I built the central plinth, consisting of the wider angled sections underneath and a hexagonal core which came up to the level of the collar around the time rotor. This provided a foot-wide ledge on which to sit the control panels. The control panels form a hexagonal ring that sits on the ledge. Itís built in two halves that are bolted together.
The pieces of the inner core (the hexagon containing the actual time rotor) are a tall plywood hexagonal tube. I used a table saw to cut the plywood with 30-degree angles along the edges so that it would form a proper hexagon in cross-section. I then cut a large hexagon from a plywood sheet and cut a hexagonal hole in that with the outer dimensions of the hexagonal tube. I also cut a hexagonal base and used 2x2s to anchor the hexagonal tube to the base. The top of the hexagonal tube is held together by the hexagon with the hole, which fits over the hexagonal tube. This sits on top of six pillars cut from 2x8 wood.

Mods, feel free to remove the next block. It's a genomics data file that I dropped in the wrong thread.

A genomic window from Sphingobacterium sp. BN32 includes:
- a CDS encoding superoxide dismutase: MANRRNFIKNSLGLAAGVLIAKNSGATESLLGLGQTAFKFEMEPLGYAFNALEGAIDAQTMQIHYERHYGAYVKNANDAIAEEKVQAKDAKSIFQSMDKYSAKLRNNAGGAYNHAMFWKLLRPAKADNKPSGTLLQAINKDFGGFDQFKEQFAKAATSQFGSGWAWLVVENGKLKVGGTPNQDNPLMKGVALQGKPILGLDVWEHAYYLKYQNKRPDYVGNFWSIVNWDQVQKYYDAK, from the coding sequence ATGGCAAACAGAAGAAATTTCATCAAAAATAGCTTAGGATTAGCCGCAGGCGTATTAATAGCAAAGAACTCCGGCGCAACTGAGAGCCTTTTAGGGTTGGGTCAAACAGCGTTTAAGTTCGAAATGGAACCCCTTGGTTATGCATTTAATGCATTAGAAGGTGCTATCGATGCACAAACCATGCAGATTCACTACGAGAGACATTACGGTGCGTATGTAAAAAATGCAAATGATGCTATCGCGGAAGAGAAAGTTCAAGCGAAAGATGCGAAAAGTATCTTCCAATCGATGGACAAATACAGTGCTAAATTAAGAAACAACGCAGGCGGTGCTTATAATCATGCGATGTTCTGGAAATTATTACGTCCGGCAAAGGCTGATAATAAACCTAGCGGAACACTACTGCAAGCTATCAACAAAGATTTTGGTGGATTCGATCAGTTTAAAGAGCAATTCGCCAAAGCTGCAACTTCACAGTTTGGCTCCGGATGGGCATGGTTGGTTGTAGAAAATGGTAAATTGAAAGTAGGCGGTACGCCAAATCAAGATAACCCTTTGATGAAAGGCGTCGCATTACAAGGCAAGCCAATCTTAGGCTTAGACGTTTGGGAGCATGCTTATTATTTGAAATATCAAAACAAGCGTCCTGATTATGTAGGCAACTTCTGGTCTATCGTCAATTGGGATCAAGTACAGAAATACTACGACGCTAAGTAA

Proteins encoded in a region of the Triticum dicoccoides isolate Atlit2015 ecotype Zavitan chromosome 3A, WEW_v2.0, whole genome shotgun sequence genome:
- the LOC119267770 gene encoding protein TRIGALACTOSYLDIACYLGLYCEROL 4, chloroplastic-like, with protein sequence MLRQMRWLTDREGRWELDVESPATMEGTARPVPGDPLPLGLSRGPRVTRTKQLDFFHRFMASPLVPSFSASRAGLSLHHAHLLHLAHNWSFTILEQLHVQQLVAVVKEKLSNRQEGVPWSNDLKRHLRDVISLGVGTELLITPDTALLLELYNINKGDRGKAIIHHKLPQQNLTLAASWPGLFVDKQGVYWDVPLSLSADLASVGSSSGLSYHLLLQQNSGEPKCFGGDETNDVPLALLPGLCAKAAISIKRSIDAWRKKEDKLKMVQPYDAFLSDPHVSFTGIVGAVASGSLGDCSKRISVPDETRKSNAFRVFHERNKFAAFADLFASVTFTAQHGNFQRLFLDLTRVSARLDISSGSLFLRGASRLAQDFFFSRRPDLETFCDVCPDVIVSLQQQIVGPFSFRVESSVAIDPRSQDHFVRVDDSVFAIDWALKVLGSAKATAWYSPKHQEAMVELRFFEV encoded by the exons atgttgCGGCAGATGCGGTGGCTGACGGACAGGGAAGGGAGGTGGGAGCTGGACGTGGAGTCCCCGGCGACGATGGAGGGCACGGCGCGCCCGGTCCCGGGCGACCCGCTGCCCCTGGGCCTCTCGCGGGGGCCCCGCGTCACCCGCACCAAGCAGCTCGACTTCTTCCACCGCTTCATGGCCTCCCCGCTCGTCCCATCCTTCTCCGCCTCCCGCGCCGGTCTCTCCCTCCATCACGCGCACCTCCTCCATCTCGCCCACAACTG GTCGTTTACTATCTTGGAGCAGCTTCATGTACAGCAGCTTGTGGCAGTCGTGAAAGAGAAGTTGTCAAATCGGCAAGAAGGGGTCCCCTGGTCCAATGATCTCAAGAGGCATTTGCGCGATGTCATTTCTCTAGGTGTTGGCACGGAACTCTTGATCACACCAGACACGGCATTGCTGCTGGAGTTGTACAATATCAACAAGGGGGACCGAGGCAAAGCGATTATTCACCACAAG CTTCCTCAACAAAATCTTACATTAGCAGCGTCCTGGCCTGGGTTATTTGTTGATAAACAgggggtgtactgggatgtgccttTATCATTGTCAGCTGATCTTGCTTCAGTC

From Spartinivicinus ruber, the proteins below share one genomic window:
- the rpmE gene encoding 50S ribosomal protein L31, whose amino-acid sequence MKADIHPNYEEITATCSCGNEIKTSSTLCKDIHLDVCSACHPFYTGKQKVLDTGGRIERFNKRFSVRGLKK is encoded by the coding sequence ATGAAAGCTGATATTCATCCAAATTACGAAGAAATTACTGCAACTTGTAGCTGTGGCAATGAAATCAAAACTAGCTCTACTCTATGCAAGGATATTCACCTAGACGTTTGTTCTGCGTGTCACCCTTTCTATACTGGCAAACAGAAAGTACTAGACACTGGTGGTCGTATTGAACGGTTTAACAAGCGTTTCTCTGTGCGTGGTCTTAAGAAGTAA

This central time rotor core is very sturdy Ė Iíve stood on it to reach things high up.
The whole thing is nearly completely covered with bathroom board, which makes it smooth and white without painting. The black panels between the base fins are matt-black sprayed bathroom panel. I cut square holes behind every other black panel for access to the rotor mechanism - I didn't cut every one because I thought this would weaken the structure too much. Three of the panels are thus removable. All the edges are clad in aluminium sheet which is folded in a workbench against wooden formers. This doesn't produce perfectly sharp edges, but gives it a slightly softer appearance. I cut the aluminium with heavy duty tin snips. I have noticed that the real console got metal edge covers like this at some point - they are certainly visible in the Troughton era.
If I was doing this project again, I'd split the plinth in two halves vertically as it currently won't go through most doorways.